How do I choose the right keywords for my website?
One of the most important aspects of your SEO strategy is choosing the right keywords. If you're not targeting the right keywords you're not going to convert any customers.
To choose the right type of keywords here's a few things that will help you:-
1. Try to understand the subtleties of different search phrases.
2. Figure out what stage of the purchasing cycle a customer might be in.
3. Analyse the competition of that keyword.
4. Track and analyse which are your converting keywords, not just the keywords that get you the most traffic.
Understanding the differences between search phrases
This is crucial to driving the right kind of people to your site. Different search phrases can mean different things, for example there is a vast difference between 'online fashion' and 'designer fashion'. Whilst both of these terms may seem fairly similar, the types of people looking for designer fashion are a different crowd compared with people looking for an online fashion shop.
Understanding the differences in keyword phrases means you will need to try and get inside the mind of your target audience and really comprehend what they're looking for.
To give you an example, I was on a phone call recently analysing a site for someone. We discovered that the information he was displaying on the site really aligned itself to keywords like 'last minute accommodation' as he was only displaying the next week's worth of deals. However the keywords he was targeting were 'cheap accommodation' and other variations. The fact that his prices weren't the cheapest on the net means that this was a bad keyword choice.
Understanding that people who type in terms like 'cheap' and 'bargain' are price-driven gives you an insight into what they are like with their purchase decisions. If your prices aren't the cheapest then chances are these types of people will keep looking around until they find the best price.
Purchase cycle stage
Depending on the type of site you have can change the keywords you try to target. If you actually sell products online then you will want to use terms like 'buy' and 'purchase' in your keyword choices. If however your website acts as a branding tool or an information site then your choice of keywords will be different.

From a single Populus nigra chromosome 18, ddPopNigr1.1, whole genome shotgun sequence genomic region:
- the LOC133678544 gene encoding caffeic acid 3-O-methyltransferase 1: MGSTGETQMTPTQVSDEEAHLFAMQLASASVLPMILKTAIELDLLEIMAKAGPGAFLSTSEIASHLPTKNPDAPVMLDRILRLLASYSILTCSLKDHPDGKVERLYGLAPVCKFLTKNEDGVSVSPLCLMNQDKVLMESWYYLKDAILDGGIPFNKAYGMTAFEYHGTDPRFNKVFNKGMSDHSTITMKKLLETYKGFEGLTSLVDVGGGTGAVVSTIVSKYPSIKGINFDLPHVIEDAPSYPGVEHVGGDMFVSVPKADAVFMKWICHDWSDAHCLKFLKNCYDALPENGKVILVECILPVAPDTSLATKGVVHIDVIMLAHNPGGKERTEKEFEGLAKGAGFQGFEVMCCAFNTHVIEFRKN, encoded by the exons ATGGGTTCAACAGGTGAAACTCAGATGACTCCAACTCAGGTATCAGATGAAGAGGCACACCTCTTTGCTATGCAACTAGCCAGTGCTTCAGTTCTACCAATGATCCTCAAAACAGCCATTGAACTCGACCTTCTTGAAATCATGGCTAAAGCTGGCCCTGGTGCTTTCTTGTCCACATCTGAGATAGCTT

Understanding the stage of a customer's purchase cycle (research, evaluation or decision stage) can influence the keywords you target. I used to run an MP3 player reviews website so I will use this industry as an example.
For example, someone in the research stage looking for an MP3 player might start off with high level keyword terms like 'mp3 players' or 'iPod info'.
When they're in the evaluation stage they might start looking for the pros and cons of these types of players or 'iPod vs sony'.
When this type of customer gets to the decision stage they will start to look for terms like 'iPod deals' or 'mp3 player sale' etc.
Analyse the competition of a keyword
Probably the easiest way to do this would be to use the allintitle: advanced operator. Once you have some keyword variations, use the allintitle: command to see how many pages on the net have this term in their title tag (note - the allintitle: command tells you how many pages on the net have a keyword term or keyword phrase in the title. For example if I was to type allintitle: ipod this would tell me how many pages in that search engine's index have the term iPod). Let's take a look at the competition for the following keyword variations:-
iPod - 23,600,000 pages
iPod Nano - 2,930,000 pages
iPod Nano 4gb - 223,000 pages
iPod Nano video 4gb - 17,400 pages
By doing this simple bit of competitive research I'm able to see the competition for all these different terms and evaluate which of these terms might be easier to rank for.
Track your converting keywords
It's all well and good to rank number one for certain terms, however, if they don't send you any traffic or they send you untargeted traffic you won't convert them. The easiest way to track your converting keywords is to set up a goal funnel in your statistics or just ask people over the phone when you speak with them, "Can I ask what you typed into Google?". Mark this down somewhere and keep track of what terms are driving customers and not tyre kickers.
In closing, the thing you want to remember most is to take a holistic approach to your keyword selections. Can you rank for these terms? Will these terms convert into customers? Is the amount of effort needed to chase higher level keyword terms worth the return?
As you go through your site and make more and more changes and analyse things, you will get to know what works and what doesn't. The main thing is to keep track of everything, unless of course you have a phenomenal memory!